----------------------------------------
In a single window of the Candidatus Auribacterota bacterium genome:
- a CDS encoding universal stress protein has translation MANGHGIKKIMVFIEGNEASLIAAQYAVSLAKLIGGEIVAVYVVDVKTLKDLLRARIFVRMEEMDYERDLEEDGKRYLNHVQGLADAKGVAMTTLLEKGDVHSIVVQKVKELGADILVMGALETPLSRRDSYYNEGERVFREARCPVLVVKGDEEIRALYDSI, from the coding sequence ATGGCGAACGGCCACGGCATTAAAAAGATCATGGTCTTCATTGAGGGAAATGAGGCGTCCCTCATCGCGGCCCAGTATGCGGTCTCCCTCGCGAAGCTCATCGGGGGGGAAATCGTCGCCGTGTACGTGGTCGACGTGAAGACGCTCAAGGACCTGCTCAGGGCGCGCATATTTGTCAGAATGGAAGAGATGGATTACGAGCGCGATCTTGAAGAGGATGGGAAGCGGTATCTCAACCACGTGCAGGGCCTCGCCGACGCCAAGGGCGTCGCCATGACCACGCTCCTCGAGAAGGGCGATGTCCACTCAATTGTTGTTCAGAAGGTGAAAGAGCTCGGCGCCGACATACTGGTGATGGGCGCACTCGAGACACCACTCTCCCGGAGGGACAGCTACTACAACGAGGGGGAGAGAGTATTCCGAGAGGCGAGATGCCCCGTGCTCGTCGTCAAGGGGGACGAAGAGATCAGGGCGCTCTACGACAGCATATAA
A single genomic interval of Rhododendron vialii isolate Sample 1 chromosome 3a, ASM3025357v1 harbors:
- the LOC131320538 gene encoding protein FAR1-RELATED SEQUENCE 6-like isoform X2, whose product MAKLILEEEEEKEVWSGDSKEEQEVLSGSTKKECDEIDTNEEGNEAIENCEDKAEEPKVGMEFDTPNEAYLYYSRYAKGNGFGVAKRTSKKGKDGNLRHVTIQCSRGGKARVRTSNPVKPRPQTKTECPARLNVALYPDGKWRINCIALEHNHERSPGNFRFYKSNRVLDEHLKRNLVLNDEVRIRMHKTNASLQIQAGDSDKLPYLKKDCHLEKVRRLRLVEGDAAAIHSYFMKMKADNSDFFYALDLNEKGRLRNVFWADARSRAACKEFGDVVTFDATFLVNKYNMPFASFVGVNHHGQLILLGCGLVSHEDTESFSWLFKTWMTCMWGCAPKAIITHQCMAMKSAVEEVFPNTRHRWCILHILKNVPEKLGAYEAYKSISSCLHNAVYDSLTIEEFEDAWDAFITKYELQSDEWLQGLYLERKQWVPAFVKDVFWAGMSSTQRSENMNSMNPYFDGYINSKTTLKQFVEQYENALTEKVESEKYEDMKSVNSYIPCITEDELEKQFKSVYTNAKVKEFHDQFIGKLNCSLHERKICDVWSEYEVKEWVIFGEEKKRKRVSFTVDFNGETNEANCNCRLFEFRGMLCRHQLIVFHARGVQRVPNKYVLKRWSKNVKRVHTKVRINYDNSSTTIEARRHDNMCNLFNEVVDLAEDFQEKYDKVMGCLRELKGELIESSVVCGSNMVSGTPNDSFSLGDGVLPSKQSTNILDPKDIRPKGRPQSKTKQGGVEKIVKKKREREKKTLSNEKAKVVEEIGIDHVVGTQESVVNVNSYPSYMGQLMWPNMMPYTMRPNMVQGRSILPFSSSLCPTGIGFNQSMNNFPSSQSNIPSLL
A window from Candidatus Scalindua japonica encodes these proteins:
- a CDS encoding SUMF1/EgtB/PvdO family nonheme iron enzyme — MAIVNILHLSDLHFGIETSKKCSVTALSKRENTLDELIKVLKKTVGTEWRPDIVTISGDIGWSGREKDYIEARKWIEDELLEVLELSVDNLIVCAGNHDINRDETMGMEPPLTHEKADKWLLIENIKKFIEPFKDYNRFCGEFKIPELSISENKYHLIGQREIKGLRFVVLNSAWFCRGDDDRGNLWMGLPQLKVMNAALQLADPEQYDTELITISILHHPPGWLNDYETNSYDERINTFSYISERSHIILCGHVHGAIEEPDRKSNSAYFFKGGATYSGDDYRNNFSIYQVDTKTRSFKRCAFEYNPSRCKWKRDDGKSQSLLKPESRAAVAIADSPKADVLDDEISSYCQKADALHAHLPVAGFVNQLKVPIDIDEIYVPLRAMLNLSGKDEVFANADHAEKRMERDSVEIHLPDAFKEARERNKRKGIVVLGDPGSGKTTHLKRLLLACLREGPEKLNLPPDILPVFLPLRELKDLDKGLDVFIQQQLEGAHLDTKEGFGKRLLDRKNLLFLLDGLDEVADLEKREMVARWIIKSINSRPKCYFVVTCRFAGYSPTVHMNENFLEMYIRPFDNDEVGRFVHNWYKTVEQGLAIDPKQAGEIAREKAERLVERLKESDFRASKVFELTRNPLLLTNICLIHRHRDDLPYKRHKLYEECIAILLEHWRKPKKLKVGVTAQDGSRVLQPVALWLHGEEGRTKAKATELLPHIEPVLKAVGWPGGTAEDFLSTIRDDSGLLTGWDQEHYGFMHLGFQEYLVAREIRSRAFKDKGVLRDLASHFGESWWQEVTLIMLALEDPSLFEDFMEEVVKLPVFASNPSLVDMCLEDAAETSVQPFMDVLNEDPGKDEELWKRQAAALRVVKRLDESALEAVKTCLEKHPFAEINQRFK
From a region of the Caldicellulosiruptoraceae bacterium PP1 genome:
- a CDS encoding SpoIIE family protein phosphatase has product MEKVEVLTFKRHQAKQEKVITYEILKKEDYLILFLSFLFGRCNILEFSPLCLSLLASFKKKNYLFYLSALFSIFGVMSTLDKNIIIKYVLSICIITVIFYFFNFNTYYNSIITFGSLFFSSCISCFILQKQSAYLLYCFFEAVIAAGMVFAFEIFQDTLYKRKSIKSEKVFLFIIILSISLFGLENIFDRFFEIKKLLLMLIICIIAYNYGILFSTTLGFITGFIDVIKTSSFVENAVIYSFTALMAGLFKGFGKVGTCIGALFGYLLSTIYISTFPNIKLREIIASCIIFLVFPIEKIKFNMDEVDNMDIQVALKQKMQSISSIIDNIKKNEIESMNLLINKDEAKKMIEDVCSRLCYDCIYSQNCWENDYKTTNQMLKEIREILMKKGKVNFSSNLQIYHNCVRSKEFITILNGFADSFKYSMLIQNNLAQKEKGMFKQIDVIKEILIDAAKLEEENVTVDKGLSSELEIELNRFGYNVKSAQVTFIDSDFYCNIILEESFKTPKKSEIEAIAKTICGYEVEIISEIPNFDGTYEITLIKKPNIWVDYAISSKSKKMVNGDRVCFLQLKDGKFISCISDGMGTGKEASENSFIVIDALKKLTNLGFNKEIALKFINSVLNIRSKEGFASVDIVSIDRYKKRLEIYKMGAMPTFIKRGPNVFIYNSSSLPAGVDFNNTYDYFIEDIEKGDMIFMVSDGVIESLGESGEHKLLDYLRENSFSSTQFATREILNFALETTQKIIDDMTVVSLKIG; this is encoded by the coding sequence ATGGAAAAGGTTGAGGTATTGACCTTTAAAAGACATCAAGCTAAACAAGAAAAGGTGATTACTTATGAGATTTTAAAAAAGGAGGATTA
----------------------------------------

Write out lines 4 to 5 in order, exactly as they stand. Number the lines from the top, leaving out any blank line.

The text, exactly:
- the LOC131320538 gene encoding protein FAR1-RELATED SEQUENCE 6-like isoform X2, whose product MAKLILEEEEEKEVWSGDSKEEQEVLSGSTKKECDEIDTNEEGNEAIENCEDKAEEPKVGMEFDTPNEAYLYYSRYAKGNGFGVAKRTSKKGKDGNLRHVTIQCSRGGKARVRTSNPVKPRPQTKTECPARLNVALYPDGKWRINCIALEHNHERSPGNFRFYKSNRVLDEHLKRNLVLNDEVRIRMHKTNASLQIQAGDSDKLPYLKKDCHLEKVRRLRLVEGDAAAIHSYFMKMKADNSDFFYALDLNEKGRLRNVFWADARSRAACKEFGDVVTFDATFLVNKYNMPFASFVGVNHHGQLILLGCGLVSHEDTESFSWLFKTWMTCMWGCAPKAIITHQCMAMKSAVEEVFPNTRHRWCILHILKNVPEKLGAYEAYKSISSCLHNAVYDSLTIEEFEDAWDAFITKYELQSDEWLQGLYLERKQWVPAFVKDVFWAGMSSTQRSENMNSMNPYFDGYINSKTTLKQFVEQYENALTEKVESEKYEDMKSVNSYIPCITEDELEKQFKSVYTNAKVKEFHDQFIGKLNCSLHERKICDVWSEYEVKEWVIFGEEKKRKRVSFTVDFNGETNEANCNCRLFEFRGMLCRHQLIVFHARGVQRVPNKYVLKRWSKNVKRVHTKVRINYDNSSTTIEARRHDNMCNLFNEVVDLAEDFQEKYDKVMGCLRELKGELIESSVVCGSNMVSGTPNDSFSLGDGVLPSKQSTNILDPKDIRPKGRPQSKTKQGGVEKIVKKKREREKKTLSNEKAKVVEEIGIDHVVGTQESVVNVNSYPSYMGQLMWPNMMPYTMRPNMVQGRSILPFSSSLCPTGIGFNQSMNNFPSSQSNIPSLL
A window from Candidatus Scalindua japonica encodes these proteins: